But leading opposition figures are not giving up hope. The two main opposition parties – the Congress for Progressive Change (CPC), strong in the north, and the Action Congress of Nigeria (ACN), strong in parts of the south – have been locked in talks about presenting a unity candidate which would prevent the opposition vote from being split. These talks faltered at the last minute due to the refusal of the CPC to guarantee the vice-presidency to the ACN.
However, in the best-case scenario for the opposition, these parties will still be thrown together if Jonathan fails to win enough votes to prevent a run-off election. The electoral rules state that to win outright, a candidate must secure a majority of votes overall, as well as at least 25% of votes in each of Nigeria’s 36 states and Abuja, the federal capital territory. Otherwise, there will be a runoff against the candidate with the second highest number of votes, which is likely to be the CPC’s Muhamadu Buhari. This is the PDP’s worst fear, because it will allow the opposition to unite against them, providing a very serious threat to Jonathan’s bid; they will be hoping to put the election to bed in the first round.
Should the elections proceed smoothly, or relatively so, they will be a sign that Nigeria, home to more than 10% of Africa’s population and the economic engine of West Africa, is maturing as a democracy and finding a little political stability. Hopefully this will translate materially as more jobs, better development indicators and increased infrastructure. Unless, of course, things fall apart – Nigeria has proved itself capable time and time again of squandering promising opportunities. The issue of Jonathan’s southernness has not been adequately resolved, and may well count against him in the elections, or in his ability to govern effectively afterward. There is also the possibility of more election violence, particularly from extremist Muslim groups in the north and from the Movement for the Emancipation of the Niger Delta (MEND) militia in the southern Delta region.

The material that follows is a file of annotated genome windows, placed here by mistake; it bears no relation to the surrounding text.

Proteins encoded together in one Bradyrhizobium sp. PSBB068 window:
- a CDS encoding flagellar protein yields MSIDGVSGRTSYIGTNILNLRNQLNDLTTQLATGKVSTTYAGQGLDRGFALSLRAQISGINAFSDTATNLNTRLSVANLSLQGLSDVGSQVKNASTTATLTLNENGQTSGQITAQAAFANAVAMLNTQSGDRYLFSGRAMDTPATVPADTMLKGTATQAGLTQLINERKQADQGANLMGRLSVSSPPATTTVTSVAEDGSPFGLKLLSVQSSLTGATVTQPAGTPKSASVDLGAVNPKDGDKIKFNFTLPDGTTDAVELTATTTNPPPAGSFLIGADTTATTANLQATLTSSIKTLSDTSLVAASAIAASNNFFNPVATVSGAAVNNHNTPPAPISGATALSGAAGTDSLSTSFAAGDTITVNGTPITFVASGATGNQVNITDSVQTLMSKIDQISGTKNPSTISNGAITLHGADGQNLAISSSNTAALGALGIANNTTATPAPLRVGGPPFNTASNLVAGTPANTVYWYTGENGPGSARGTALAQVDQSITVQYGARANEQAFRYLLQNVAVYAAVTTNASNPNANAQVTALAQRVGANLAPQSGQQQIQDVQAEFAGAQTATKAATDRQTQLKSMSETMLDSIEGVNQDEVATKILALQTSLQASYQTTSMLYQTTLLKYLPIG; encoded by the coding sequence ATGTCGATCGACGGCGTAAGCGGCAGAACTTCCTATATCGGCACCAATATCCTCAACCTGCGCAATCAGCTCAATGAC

On the whole though the prognosis is good, both for the elections and for Nigeria’s future – with or without a little bit of Goodluck. DM
Simon Allison is a specialist in African and Middle East politics, with degrees from Rhodes university and the School of Oriental and African Studies. He lived in Egypt for four years. He also co-authors the politics blog Third World Goes Forth.
Photo: A woman’s thumb is marked after verifying that she has a voter’s card during parliamentary elections in Suleja, Niger state April 9, 2011. An explosion hit a polling booth in a neighbourhood of the northeast Nigerian city of Maiduguri during a parliamentary election on Saturday, an emergency official said. REUTERS/Afolabi Sotunde.